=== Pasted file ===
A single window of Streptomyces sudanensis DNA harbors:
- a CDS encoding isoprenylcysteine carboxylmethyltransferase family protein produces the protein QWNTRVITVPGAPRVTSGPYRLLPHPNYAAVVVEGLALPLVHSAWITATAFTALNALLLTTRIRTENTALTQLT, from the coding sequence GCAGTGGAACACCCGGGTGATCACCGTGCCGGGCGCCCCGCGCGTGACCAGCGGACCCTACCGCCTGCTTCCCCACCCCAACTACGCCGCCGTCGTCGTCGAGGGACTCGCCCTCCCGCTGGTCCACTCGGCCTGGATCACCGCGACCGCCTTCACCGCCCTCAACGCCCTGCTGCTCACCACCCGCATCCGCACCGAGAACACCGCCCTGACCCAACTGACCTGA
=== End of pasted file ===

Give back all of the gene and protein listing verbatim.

A single window of Streptomyces sudanensis DNA harbors:
- a CDS encoding isoprenylcysteine carboxylmethyltransferase family protein produces the protein QWNTRVITVPGAPRVTSGPYRLLPHPNYAAVVVEGLALPLVHSAWITATAFTALNALLLTTRIRTENTALTQLT, from the coding sequence GCAGTGGAACACCCGGGTGATCACCGTGCCGGGCGCCCCGCGCGTGACCAGCGGACCCTACCGCCTGCTTCCCCACCCCAACTACGCCGCCGTCGTCGTCGAGGGACTCGCCCTCCCGCTGGTCCACTCGGCCTGGATCACCGCGACCGCCTTCACCGCCCTCAACGCCCTGCTGCTCACCACCCGCATCCGCACCGAGAACACCGCCCTGACCCAACTGACCTGA